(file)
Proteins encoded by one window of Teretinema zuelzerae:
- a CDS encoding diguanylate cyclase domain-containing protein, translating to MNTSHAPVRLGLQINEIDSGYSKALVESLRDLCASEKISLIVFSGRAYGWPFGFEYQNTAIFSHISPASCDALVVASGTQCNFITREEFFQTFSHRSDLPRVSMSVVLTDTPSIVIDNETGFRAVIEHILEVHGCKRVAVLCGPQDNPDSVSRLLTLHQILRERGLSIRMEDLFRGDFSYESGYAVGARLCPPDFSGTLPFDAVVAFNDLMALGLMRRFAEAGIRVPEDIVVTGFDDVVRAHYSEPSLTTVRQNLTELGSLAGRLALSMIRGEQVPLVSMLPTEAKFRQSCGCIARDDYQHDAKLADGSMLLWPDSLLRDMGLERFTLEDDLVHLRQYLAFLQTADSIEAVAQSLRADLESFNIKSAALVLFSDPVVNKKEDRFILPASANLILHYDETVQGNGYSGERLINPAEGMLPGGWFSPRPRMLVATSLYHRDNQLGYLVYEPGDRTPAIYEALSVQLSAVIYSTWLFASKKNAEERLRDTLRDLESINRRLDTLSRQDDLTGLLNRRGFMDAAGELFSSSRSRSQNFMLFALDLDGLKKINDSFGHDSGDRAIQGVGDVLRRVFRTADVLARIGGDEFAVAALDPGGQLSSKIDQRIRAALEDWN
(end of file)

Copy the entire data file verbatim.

Proteins encoded by one window of Teretinema zuelzerae:
- a CDS encoding diguanylate cyclase domain-containing protein, translating to MNTSHAPVRLGLQINEIDSGYSKALVESLRDLCASEKISLIVFSGRAYGWPFGFEYQNTAIFSHISPASCDALVVASGTQCNFITREEFFQTFSHRSDLPRVSMSVVLTDTPSIVIDNETGFRAVIEHILEVHGCKRVAVLCGPQDNPDSVSRLLTLHQILRERGLSIRMEDLFRGDFSYESGYAVGARLCPPDFSGTLPFDAVVAFNDLMALGLMRRFAEAGIRVPEDIVVTGFDDVVRAHYSEPSLTTVRQNLTELGSLAGRLALSMIRGEQVPLVSMLPTEAKFRQSCGCIARDDYQHDAKLADGSMLLWPDSLLRDMGLERFTLEDDLVHLRQYLAFLQTADSIEAVAQSLRADLESFNIKSAALVLFSDPVVNKKEDRFILPASANLILHYDETVQGNGYSGERLINPAEGMLPGGWFSPRPRMLVATSLYHRDNQLGYLVYEPGDRTPAIYEALSVQLSAVIYSTWLFASKKNAEERLRDTLRDLESINRRLDTLSRQDDLTGLLNRRGFMDAAGELFSSSRSRSQNFMLFALDLDGLKKINDSFGHDSGDRAIQGVGDVLRRVFRTADVLARIGGDEFAVAALDPGGQLSSKIDQRIRAALEDWN